Qt 5.4 Released
Written by Kay Ewbank   
Friday, 12 December 2014

The latest version of the Qt framework has been released with revamped and renewed web support.

qticon

Qt is a cross-platform application and UI software development framework that lets you create native apps for desktop, embedded or mobile platforms. It can also be used to create modern embedded devices with alternative screens or remote controllers running on desktop or mobile platforms.

This video presents the highlights of Qt 5.4:

 

 

The web support in the Qt 5.4 has been completely renewed, with a Qt WebEngine module that is the result of a long-term R&D project where the developers adopted the Chromium Web engine for use within Qt. With the new version, it is fully supported on the most used desktop and embedded platforms. Qt WebEngine includes an API to embed Web content in both Qt Widgets and Qt Quick based applications.

Another element of the web support is a new Qt WebChannel module that provides a bridge between QML/C++ and HTML/Javascript. This means you can create hybrid applications that use both Qt and Web technologies. Communication between both sides happens by exposing QObjects in the Web context. The module works not only with Qt WebEngine, but also with any other browser engine that has support for Web sockets.

Qt 5.4 also includes a Technology Preview of a new module called Qt WebView. This has a more limited API to embed the web browser that is native to the underlying operating system for use cases where the full Qt WebEngine isn’t needed, or where it can’t be used because of restrictions coming from the underlying OS. In Qt 5.4, the Qt WebView module supports iOS and Android.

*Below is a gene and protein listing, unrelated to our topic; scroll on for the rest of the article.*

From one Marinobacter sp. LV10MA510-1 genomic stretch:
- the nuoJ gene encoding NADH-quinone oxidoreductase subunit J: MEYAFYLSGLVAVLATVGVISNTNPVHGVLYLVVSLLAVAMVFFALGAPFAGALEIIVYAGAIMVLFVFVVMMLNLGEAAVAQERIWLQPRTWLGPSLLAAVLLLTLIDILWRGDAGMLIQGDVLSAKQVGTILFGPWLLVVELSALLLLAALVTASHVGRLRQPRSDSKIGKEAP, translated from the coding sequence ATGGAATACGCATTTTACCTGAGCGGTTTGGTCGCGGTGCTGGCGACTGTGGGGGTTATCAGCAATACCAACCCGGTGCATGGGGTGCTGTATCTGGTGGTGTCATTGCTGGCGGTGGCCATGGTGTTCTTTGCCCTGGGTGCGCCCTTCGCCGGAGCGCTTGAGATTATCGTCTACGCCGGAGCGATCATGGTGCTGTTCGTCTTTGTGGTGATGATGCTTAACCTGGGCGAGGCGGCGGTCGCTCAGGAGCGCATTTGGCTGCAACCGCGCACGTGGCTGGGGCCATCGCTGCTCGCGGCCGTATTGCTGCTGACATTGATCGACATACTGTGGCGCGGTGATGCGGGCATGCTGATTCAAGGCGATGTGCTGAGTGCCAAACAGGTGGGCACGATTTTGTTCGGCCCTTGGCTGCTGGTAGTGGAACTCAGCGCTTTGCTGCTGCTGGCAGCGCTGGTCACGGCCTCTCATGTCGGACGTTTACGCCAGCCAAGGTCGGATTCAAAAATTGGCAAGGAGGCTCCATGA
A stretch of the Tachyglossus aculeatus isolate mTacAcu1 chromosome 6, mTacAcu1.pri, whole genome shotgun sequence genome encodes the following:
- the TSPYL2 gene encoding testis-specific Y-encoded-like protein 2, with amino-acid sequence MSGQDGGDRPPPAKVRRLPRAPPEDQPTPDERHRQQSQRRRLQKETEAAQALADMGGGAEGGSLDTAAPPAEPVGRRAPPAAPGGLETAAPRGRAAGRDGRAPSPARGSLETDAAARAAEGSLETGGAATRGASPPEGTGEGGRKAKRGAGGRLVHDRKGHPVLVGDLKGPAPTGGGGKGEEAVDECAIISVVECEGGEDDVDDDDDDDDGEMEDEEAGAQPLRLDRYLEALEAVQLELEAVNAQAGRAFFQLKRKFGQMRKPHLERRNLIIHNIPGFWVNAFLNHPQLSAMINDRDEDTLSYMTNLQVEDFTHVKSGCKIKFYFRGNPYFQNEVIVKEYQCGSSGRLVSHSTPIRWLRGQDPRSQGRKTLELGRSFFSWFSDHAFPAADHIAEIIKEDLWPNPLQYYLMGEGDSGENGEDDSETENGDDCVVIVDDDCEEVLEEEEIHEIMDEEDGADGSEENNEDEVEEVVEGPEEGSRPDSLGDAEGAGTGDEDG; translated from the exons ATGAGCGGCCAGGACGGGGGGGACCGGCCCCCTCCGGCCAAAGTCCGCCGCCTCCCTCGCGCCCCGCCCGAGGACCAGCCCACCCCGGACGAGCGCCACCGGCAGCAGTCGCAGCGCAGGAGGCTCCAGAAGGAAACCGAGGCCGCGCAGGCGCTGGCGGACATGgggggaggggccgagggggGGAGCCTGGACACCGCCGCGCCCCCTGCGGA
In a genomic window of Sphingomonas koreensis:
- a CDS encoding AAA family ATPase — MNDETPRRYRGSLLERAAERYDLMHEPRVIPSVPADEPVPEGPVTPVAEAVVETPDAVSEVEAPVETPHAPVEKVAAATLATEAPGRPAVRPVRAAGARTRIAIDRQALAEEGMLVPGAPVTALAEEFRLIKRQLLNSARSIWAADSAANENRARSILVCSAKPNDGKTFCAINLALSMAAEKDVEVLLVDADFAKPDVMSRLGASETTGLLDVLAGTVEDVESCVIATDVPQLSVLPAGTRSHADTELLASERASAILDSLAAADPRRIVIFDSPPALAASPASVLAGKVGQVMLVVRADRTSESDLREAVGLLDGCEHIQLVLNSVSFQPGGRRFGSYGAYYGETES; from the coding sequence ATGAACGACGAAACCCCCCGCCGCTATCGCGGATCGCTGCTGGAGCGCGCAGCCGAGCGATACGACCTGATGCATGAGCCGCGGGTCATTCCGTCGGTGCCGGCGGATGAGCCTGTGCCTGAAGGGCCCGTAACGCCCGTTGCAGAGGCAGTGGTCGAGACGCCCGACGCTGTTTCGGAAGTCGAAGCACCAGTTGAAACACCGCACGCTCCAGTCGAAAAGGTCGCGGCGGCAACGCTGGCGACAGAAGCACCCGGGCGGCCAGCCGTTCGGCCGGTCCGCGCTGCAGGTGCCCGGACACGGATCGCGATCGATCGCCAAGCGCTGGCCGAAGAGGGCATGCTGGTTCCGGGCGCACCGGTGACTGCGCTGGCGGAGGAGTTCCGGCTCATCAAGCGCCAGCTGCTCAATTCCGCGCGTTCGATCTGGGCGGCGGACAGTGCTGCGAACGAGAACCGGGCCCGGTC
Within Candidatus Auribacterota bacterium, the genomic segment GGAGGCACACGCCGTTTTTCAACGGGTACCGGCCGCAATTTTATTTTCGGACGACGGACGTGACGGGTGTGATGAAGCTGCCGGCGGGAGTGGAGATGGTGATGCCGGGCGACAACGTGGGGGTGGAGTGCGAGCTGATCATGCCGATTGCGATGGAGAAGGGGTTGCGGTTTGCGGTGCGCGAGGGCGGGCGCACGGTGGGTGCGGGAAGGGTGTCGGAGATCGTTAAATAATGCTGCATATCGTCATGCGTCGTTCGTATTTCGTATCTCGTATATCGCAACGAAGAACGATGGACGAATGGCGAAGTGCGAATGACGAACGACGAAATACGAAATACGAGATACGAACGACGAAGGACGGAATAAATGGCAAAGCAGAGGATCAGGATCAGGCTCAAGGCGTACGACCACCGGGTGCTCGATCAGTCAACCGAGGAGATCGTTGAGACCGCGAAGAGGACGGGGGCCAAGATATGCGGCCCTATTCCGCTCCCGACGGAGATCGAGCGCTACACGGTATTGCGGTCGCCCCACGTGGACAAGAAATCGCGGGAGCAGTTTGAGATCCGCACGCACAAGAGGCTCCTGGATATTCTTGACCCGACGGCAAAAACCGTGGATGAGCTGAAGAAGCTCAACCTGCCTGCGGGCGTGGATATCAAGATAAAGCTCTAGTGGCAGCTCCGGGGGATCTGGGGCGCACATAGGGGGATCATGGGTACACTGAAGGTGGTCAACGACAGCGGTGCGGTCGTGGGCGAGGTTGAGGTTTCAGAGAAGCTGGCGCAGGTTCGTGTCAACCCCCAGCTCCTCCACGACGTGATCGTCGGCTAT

So you can use Qt WebEngine and Qt WebView to embed HTML5, Qt WebChannel for the communication channel between Qt and HTML5 for hybrid applications, and Qt WebSockets for communication between Qt and many Web services.

Another major improvement to Qt 5.4 is full support for Qt on Windows Runtime, as opposed to the beta version in Qt 5.3. The runtime means you can create applications for the Windows Store, targeting Windows Phone 8.1 and above, and Windows 8.1 onwards.

The developers have been working on the graphics support of Qt, too. Qt 5.4 introduces better support for high-resolution displays for desktop platforms, though this is still considered experimental in Qt 5.4. Qt will also now dynamically select the OpenGL implementation, choosing between using the native OpenGL driver, the ANGLE’s OpenGL ES 2.0 implementation that translates to DirectX or a pure Software rasterizer. Qt Data Visualization has also been improved with support for volume rendering and texture support for surface graphs.

There are a number of other new features such as support for Bluetooth Low Energy on Linux; native-looking Qt Quick controls on Android; and a new version of Qt Creator.  

Qt has a dual-licensing model both commercial and open source, where some modules are available under LGPLv2.1, LGPLv3 or GPL v3 and some other modules under LGPLv3 only. Some commentators are expressing disquiet over this choice of licence.

 

 

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Last Updated ( Friday, 12 December 2014 )